By Markus Asch
The question as to how cleaning will be performed in the future is a concern for our sector. More than that, we are being challenged in our thinking on conventional business models and how they will change over time.
Cleaning today can no longer be considered an isolated, rigid process, for it must be viewed in a larger context—as one part of many interlocking systems. The decisive factor is no longer the specified routine, but instead it is actual requirements with the aim of making cleaning more efficient and customer-friendly. We summarize this needs-oriented cleaning with the phrase “cleaning on demand”.
The crucial factor in the idea behind this phrase is the intelligent use of data where relevant information is provided to the cleaning staff, and, in the future, also to autonomous cleaning machines via IT technology in real time. It is then possible that cleaning takes place where it is necessary, and not only where the schedule specifies it.
For this purpose, systems for data acquisition can be used that are already available in most buildings. Light, heating and elevator sensors provide indirect indications of the number of people present, and thus the degree of dirt in a room or on a given floor. Alternatively, or in addition, sensors can be used to determine data relevant for assessing cleaning requirements. For example, sensors can determine the dust concentration in the air. If a specified limit value is exceeded, then cleaning work is initiated in that space.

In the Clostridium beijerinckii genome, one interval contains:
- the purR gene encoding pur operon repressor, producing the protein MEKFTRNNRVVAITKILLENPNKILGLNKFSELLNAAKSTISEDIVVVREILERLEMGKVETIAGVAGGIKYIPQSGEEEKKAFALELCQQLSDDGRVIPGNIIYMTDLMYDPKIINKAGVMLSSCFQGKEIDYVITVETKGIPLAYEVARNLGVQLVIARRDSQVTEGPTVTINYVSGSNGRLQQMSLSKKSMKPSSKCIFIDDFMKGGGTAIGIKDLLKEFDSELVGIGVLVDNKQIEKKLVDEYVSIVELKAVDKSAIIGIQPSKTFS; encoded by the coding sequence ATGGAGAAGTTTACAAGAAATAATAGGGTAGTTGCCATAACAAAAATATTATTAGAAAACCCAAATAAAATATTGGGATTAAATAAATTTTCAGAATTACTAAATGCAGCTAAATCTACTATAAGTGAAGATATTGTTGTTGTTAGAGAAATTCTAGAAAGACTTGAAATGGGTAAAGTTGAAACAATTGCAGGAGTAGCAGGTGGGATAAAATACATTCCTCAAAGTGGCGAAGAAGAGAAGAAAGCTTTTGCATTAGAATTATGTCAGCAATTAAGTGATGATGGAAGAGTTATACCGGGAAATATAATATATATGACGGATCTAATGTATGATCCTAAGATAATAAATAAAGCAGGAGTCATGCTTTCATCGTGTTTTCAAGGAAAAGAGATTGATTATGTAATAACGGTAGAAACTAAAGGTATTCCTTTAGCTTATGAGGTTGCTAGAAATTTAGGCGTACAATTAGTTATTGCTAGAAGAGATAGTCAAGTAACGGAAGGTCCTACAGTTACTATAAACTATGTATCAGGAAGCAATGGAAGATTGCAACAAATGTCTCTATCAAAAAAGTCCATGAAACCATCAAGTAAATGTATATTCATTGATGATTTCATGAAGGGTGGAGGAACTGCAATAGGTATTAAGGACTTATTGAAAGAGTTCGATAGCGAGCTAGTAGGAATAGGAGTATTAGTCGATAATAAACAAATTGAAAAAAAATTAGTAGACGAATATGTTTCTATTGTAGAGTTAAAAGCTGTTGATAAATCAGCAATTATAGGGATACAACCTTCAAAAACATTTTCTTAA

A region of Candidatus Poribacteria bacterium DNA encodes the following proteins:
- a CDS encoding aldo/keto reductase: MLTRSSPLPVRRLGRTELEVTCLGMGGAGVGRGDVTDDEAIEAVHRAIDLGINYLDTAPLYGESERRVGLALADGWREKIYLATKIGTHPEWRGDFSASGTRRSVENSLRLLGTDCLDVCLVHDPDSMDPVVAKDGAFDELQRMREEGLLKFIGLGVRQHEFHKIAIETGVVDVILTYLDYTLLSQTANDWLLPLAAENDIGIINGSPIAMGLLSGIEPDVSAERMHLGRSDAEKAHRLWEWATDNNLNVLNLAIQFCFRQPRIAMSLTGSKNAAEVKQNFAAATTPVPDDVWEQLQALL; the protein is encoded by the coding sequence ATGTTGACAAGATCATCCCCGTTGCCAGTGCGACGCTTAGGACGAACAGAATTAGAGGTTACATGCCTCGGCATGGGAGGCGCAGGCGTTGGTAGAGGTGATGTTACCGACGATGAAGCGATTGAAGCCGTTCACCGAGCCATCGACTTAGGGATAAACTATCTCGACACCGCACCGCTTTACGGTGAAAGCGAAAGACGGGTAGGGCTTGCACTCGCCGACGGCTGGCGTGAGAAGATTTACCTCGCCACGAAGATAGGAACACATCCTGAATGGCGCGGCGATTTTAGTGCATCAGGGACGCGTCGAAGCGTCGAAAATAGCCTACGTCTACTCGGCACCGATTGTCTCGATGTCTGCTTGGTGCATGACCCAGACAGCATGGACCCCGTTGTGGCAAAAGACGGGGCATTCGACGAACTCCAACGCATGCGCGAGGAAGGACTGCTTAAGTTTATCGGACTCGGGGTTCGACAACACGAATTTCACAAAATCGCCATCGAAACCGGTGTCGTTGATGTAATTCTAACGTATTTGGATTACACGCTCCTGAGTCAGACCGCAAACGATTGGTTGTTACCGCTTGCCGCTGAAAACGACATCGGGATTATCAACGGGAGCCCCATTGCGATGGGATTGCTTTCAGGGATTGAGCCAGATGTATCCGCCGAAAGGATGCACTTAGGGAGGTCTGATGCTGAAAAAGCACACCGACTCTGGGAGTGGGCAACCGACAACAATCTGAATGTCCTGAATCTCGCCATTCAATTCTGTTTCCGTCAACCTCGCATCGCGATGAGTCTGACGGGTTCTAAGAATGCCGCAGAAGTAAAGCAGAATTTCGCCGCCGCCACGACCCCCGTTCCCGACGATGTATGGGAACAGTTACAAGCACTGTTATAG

This gives rise to another future-oriented topic which is increasing in focus: “verifiability of cleaning”, i.e., evidence of the cleaning performance. By means of optical analysis procedures and machine learning, it can be measurably shown what work has been performed and of what quality. In addition, representative area feedback systems can indicate the level of customer satisfaction to ensure the cleaning performance is positively experienced by the customer.
Furthermore, this transparency has the advantage that actual and target values can be compared and, based on these values, the processes involved can be optimized. Pilot projects have shown that savings of up to 30% are possible.
Driving forces for such cleaning-on-demand models, on one hand, are building operators. On the other hand, the major players in the area of facility management are including in their portfolio more and more sensor-operated services. This results in increasing pressure on the cleaning sector to make use of the existing data and to provide modern and sustainable solutions.
One thing is clear: digitalization will reshape our industry. It has the potential to raise productivity and cleaning quality to a new level. This, in turn, ensures another thing: anyone who does not confront the challenges of the future today will not be able to survive in the market in the long term.
Article by Markus Asch, the Deputy Chief Executive Officer of Alfred Kärcher SE & Co. KG in Stuttgart, Germany.